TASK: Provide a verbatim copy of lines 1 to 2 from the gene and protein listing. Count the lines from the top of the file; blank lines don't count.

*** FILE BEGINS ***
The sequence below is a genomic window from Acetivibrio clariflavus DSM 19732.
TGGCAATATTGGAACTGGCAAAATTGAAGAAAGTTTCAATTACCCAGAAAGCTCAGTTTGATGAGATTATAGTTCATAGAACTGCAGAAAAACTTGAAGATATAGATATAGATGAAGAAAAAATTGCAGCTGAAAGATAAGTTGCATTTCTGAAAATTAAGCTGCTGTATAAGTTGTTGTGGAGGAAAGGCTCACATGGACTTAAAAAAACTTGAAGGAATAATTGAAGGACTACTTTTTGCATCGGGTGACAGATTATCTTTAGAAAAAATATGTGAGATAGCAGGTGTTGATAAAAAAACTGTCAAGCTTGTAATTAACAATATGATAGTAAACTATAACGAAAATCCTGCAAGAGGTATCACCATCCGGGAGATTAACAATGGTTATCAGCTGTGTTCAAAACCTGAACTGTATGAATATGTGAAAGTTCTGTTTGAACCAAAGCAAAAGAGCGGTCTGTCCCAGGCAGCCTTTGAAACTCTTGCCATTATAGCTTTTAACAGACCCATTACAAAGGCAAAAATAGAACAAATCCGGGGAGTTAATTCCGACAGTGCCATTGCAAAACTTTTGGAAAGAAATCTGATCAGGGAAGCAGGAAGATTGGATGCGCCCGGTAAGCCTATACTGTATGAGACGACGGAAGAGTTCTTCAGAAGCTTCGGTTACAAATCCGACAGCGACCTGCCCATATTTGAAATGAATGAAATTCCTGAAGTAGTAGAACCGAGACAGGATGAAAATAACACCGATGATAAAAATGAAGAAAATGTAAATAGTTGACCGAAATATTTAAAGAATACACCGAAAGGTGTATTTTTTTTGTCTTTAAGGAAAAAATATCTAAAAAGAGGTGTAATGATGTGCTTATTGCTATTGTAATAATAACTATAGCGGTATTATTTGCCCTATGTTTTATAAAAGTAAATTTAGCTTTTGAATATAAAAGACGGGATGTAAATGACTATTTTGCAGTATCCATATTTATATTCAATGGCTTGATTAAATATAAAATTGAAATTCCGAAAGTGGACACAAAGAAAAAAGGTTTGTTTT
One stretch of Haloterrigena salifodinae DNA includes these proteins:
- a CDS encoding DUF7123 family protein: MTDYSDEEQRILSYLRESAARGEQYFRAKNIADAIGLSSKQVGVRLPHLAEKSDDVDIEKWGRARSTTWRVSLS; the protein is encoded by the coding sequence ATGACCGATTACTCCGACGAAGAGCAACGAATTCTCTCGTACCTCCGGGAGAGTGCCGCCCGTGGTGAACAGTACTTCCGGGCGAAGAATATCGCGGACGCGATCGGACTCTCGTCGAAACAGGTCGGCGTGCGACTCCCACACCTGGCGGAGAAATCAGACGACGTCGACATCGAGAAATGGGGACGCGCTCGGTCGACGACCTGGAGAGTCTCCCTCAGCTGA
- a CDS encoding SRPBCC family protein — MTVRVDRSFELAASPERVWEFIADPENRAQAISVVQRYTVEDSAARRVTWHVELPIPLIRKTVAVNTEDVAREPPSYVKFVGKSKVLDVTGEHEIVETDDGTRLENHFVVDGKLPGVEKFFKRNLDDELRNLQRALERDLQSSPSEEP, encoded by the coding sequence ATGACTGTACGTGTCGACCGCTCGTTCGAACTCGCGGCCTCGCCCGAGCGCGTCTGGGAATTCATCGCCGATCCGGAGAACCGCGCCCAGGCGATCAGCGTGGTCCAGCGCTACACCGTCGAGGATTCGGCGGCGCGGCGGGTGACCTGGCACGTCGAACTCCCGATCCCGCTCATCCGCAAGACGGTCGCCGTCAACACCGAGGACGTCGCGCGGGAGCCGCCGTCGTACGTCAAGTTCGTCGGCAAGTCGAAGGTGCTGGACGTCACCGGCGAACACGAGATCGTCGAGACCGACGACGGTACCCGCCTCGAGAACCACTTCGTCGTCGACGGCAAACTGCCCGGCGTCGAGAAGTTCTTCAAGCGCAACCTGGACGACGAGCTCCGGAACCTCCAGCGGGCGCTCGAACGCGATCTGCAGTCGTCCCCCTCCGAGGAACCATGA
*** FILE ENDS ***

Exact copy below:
The sequence below is a genomic window from Acetivibrio clariflavus DSM 19732.
TGGCAATATTGGAACTGGCAAAATTGAAGAAAGTTTCAATTACCCAGAAAGCTCAGTTTGATGAGATTATAGTTCATAGAACTGCAGAAAAACTTGAAGATATAGATATAGATGAAGAAAAAATTGCAGCTGAAAGATAAGTTGCATTTCTGAAAATTAAGCTGCTGTATAAGTTGTTGTGGAGGAAAGGCTCACATGGACTTAAAAAAACTTGAAGGAATAATTGAAGGACTACTTTTTGCATCGGGTGACAGATTATCTTTAGAAAAAATATGTGAGATAGCAGGTGTTGATAAAAAAACTGTCAAGCTTGTAATTAACAATATGATAGTAAACTATAACGAAAATCCTGCAAGAGGTATCACCATCCGGGAGATTAACAATGGTTATCAGCTGTGTTCAAAACCTGAACTGTATGAATATGTGAAAGTTCTGTTTGAACCAAAGCAAAAGAGCGGTCTGTCCCAGGCAGCCTTTGAAACTCTTGCCATTATAGCTTTTAACAGACCCATTACAAAGGCAAAAATAGAACAAATCCGGGGAGTTAATTCCGACAGTGCCATTGCAAAACTTTTGGAAAGAAATCTGATCAGGGAAGCAGGAAGATTGGATGCGCCCGGTAAGCCTATACTGTATGAGACGACGGAAGAGTTCTTCAGAAGCTTCGGTTACAAATCCGACAGCGACCTGCCCATATTTGAAATGAATGAAATTCCTGAAGTAGTAGAACCGAGACAGGATGAAAATAACACCGATGATAAAAATGAAGAAAATGTAAATAGTTGACCGAAATATTTAAAGAATACACCGAAAGGTGTATTTTTTTTGTCTTTAAGGAAAAAATATCTAAAAAGAGGTGTAATGATGTGCTTATTGCTATTGTAATAATAACTATAGCGGTATTATTTGCCCTATGTTTTATAAAAGTAAATTTAGCTTTTGAATATAAAAGACGGGATGTAAATGACTATTTTGCAGTATCCATATTTATATTCAATGGCTTGATTAAATATAAAATTGAAATTCCGAAAGTGGACACAAAGAAAAAAGGTTTGTTTT